The Tragedy of Arthur by Arthur Phillips
Published by Random House
Arthur Phillips’s father is a two-bit forger and con artist, but, still, when he claims to have discovered a lost Shakespeare play, Arthur believes him. At first.
That might be the shortest synopsis I’ve ever written, but The Tragedy of Arthur is a difficult book to summarize without giving too much. The story builds upon itself and circles back around in such a way that it is difficult to know how much is too much.
The first section is a memoir-ish introduction to the titular play. The tension between Arthur – who, by the way, has apparently a very similar history to the novelist Arthur Phillips, which may cause some readers to wonder how much is fact and how much fiction – and his father is masterfully done. The voice of a child terribly scarred by his parent seems dead on. The majority of what Arthur does is in response to his childhood and his father in one way or another, right down to his feelings towards Shakespeare, his father’s favorite author:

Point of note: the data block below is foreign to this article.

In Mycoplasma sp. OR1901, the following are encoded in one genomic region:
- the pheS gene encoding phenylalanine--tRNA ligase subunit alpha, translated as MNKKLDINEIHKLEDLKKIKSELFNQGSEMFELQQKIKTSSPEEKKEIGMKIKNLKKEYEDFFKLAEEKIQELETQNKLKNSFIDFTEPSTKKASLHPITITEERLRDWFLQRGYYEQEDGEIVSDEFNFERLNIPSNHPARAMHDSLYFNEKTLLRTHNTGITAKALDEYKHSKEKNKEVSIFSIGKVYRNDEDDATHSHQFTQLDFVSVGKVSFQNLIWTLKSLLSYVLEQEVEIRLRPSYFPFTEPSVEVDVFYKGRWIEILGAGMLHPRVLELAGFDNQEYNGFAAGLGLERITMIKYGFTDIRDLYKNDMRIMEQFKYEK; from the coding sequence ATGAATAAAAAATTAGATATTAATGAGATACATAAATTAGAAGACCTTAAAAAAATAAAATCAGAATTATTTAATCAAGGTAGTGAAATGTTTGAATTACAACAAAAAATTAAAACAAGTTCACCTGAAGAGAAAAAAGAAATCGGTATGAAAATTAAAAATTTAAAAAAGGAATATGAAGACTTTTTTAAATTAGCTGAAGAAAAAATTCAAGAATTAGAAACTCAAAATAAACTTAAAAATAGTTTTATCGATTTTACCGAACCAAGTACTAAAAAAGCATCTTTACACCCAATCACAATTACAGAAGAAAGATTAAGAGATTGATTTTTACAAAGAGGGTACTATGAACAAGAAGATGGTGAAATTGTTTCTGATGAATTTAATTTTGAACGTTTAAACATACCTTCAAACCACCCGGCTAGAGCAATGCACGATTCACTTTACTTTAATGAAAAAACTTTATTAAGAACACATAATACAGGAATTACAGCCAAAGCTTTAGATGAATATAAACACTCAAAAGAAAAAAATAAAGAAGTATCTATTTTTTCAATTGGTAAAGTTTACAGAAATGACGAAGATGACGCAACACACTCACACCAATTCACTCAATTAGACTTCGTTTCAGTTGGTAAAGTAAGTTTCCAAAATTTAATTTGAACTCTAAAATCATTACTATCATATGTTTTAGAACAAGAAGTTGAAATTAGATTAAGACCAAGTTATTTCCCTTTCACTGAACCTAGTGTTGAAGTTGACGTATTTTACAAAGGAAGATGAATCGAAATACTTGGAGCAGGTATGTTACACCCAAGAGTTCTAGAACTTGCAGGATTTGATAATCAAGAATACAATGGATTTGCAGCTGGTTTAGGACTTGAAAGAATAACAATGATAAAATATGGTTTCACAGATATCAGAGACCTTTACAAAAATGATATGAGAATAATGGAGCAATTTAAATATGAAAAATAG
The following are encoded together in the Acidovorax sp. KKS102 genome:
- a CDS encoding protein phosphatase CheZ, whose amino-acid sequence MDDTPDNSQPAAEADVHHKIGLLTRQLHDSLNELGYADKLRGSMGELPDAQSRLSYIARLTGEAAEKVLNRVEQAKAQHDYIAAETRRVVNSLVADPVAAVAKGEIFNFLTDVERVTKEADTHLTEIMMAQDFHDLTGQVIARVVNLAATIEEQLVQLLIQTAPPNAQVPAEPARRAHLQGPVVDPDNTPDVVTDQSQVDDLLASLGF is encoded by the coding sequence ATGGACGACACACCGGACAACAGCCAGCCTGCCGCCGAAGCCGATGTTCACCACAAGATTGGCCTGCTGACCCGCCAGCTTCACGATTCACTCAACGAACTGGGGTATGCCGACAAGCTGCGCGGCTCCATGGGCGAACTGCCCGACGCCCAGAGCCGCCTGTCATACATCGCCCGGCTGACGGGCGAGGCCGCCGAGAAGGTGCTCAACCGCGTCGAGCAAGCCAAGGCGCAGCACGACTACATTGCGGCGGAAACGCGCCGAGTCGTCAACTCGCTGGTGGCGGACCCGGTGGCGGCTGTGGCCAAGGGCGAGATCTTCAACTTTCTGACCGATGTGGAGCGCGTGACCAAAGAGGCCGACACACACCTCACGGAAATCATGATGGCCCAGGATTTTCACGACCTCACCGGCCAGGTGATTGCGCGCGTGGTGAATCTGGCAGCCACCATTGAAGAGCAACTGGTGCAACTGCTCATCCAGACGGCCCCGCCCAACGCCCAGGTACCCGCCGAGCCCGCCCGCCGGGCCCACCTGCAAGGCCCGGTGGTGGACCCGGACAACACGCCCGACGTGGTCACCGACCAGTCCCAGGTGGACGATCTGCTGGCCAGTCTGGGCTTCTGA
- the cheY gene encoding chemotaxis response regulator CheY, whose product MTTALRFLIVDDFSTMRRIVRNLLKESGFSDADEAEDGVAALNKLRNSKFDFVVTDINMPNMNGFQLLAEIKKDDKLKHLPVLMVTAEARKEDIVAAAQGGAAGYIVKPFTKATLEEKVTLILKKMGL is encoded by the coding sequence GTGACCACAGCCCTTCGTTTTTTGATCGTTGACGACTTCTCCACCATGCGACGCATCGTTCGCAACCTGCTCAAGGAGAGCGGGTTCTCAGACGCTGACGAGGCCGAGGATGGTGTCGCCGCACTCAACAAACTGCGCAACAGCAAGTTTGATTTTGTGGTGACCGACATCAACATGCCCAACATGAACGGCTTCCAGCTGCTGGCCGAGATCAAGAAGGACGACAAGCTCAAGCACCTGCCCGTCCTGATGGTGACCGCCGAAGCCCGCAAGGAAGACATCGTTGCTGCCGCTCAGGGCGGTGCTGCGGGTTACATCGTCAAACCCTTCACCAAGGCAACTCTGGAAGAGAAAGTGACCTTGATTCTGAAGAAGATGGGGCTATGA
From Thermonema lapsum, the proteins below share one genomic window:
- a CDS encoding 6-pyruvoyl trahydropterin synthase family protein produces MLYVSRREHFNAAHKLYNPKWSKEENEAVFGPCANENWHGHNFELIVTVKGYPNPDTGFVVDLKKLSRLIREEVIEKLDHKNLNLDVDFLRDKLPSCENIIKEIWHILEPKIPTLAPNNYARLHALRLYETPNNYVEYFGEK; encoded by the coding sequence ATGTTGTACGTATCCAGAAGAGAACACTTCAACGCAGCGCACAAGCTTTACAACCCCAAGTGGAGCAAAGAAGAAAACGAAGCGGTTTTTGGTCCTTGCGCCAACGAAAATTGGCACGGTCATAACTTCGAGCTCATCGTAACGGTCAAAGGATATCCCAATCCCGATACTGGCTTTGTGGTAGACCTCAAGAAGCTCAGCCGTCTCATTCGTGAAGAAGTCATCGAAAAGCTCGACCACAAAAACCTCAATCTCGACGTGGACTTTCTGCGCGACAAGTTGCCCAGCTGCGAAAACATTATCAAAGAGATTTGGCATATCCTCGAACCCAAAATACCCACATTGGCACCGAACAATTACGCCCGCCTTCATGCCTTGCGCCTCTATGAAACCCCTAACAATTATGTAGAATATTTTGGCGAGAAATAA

I have never much liked Shakespeare. I find the plays more pleasant to read than watch, but I could do without him, up to and including this unstoppable and unfortunate book. I know that is not a very literary or learned thing to confess, but there it is. I wonder if there isn’t a large and shy population of tasteful readers who secretly agree with me. -p. 1
Everything was put together so well, I found myself second guessing what I knew to be true about the book, conflating Arthur the character with Arthur the novelist. The alleged lost play was simply the icing on the cake, the thing that completed The Tragedy of Arthur and made it worthy of its ambition. I cannot wait to read more of Arthur Phillip’s work.
For a more indepth discussion of the book and Phillips’s inspiration for it, please check out my interview with him on my podcast, What’s Old is New. For those who are so inclined, you can also listen to the original spoilery intro and Arthur’s notes on the play.
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